Turkey coup: Court hands 17 top generals 141 life terms

The accused were charged with crimes against the state, attempting to kill the president, and the deaths of 249 people.

Haldun Gulmez, a soldier accused of attempting to assassinate Turkish President Erdogan on the night of the attempted coup, is carried by gendarmes as he arrives at the court in Mugla
Turkey blames US-based Muslim scholar Fethullah Gulen for spearheading the attempted coup in July 2016 [File: Kenan Gurbuz/Reuters]

 A Turkey court sentenced 17 top former military officials to 141 life terms on Thursday in one of the largest trials related to the 2016 coup attempt.

The verdicts involving 224 suspects took place at a court in Sincan prison in the capital, Ankara.

The accused were on trial on charges of crimes against the state, leading an armed group, attempting to assassinate the president, and the deaths of 249 people. The trial started in 2017.


“Aggravated” life sentences for the 17 are the harshest prison terms in Turkey since it abolished the death penalty in 2002, as there is no chance of parole and conditions are extra harsh.

Turkey blames United States-based Muslim scholar Fethullah Gulen for the attempted coup on July 15, 2016, by a faction of the military.

Gulen has denied any role in the failed coup, which left 251 dead and more than 2,000 wounded. Turkey has failed to secure his extradition.


Among the defendants was former Air Force Commander Akin Ozturk, who was accused of leading the Peace at Home Council, which allegedly coordinated the mutinous soldiers. He was the top suspect after Gulen.

State-run Anadolu news agency said life sentences given to people accused of being the ringleaders of the attempted putsch also included Ali Yazici, who was President Recep Tayyip Erdogan‘s military aide.

Reporting from Istanbul, Al Jazeera’s Hashem Ahelbarra said Thursday’s trial was one of the most important among those held in Turkey since 2016 because it implicates Ozturk and Yazici as key players.

“They are accused of attempting to overthrow the government and for ceasing the headquarters of the military,” said Ahelbarra. “This explains why today they received some of the heaviest penalties handed down to the defendants.”

He noted that Ozturk also faces another trial relating to his alleged role in attacks on the Turkish parliament.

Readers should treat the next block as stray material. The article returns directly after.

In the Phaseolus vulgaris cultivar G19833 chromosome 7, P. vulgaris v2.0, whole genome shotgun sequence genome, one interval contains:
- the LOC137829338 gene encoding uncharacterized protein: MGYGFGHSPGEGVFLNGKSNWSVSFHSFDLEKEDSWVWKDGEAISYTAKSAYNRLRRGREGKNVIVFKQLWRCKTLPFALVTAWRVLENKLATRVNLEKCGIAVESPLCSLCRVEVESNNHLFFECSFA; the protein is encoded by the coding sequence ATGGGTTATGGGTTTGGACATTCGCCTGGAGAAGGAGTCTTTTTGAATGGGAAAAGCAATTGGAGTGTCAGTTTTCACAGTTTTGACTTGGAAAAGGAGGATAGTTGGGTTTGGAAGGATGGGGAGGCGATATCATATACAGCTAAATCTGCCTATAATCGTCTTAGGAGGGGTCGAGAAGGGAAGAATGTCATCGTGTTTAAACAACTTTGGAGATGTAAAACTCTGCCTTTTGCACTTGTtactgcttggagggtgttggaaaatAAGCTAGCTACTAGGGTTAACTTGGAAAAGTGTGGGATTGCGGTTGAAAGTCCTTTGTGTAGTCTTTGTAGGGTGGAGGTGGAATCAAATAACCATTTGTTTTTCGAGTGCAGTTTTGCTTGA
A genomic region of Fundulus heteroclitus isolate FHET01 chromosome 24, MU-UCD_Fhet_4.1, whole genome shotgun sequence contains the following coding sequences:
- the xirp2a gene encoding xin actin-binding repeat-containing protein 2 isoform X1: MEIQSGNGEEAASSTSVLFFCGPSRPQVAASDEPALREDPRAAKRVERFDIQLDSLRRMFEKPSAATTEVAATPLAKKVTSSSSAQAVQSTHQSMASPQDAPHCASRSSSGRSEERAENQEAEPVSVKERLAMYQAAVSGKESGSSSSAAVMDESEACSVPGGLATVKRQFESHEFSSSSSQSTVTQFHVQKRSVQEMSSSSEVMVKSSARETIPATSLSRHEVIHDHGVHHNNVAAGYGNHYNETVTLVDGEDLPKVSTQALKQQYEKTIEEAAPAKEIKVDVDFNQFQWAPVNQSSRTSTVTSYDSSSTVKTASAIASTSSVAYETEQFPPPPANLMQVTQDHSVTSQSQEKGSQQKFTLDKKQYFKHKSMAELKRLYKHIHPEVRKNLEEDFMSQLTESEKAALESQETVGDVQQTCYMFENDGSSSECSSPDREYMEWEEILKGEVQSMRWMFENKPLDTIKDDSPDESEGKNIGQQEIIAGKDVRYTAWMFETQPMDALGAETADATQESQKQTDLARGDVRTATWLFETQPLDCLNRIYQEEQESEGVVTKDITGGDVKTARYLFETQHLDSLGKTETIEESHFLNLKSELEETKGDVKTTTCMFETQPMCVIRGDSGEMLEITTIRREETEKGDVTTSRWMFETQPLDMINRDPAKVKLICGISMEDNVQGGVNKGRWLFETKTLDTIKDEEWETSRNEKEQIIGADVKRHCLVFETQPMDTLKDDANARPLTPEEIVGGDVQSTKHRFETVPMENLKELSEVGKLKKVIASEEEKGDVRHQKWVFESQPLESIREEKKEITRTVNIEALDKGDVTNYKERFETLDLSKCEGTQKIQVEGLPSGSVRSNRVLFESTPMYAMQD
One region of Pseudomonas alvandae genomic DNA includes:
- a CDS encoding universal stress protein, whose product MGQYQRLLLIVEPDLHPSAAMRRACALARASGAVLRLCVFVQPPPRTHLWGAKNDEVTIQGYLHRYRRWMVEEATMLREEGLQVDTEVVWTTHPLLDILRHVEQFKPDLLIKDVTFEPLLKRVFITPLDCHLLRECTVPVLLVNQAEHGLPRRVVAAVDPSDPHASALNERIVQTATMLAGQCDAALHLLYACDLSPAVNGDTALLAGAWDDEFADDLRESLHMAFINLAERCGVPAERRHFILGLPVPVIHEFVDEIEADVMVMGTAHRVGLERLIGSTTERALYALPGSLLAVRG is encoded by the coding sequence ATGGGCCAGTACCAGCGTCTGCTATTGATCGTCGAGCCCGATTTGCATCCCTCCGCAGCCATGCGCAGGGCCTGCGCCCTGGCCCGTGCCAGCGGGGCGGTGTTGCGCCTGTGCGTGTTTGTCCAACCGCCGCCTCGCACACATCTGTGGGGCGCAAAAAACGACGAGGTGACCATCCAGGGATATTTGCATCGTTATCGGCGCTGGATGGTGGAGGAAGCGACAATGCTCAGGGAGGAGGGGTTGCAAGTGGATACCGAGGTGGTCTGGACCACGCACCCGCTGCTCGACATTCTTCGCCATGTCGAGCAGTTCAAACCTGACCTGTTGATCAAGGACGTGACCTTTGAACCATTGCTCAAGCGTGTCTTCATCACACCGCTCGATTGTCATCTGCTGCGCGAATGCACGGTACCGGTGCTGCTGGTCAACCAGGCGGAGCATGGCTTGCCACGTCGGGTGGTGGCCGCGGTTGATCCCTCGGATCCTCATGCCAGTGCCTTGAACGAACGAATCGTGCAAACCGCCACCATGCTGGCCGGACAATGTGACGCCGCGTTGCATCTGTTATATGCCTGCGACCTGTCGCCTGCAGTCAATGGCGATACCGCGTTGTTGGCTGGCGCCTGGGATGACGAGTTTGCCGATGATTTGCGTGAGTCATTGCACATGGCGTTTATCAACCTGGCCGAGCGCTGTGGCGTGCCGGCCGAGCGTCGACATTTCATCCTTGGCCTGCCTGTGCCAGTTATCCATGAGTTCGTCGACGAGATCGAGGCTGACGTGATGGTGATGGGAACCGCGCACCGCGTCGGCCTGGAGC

“The upcoming trial is about the Akinci airbase in Ankara and one of the key defendants in the case is once again Akin Ozturk – who is accused of giving orders to fighter jets to take off from there and drop bombs onto the Turkish parliament in Ankara,” said Ahelbarra. 

Twenty-six generals among those on trial also included Lieutenant-Colonel Levent Turkkan, who was the aide to then-Chief of Staff General Hulusi Akar. Akar was appointed defence minister in July 2018.

Of the defendants, 176 were now under arrest, 35 tried in absentia, and 13 still at large, Anadolu said. The trial of the 13 considered fugitives will continue separately.

There were heightened security measures outside the courtroom as drones flew above.

Ongoing trials


In April, Erdogan said that, in total, 20,226 people have been convicted on charges related to the coup attempt.

He said more than 31,000 people have been sacked from the police, 15,000 from the military, and 4,000 from the judiciary in its aftermath.

Since July 2016, tens of thousands of people have been arrested over alleged links to the coup under a two-year state of emergency that ended last year.

But nationwide raids by police have continued and there are almost daily reports of public prosecutors issuing detention warrants for suspects over Gulen ties.

Nearly 290 coup-linked court cases have been launched, 261 of which ended with 3,239 defendants convicted, according to justice ministry figures.

Source: Al Jazeera, News Agencies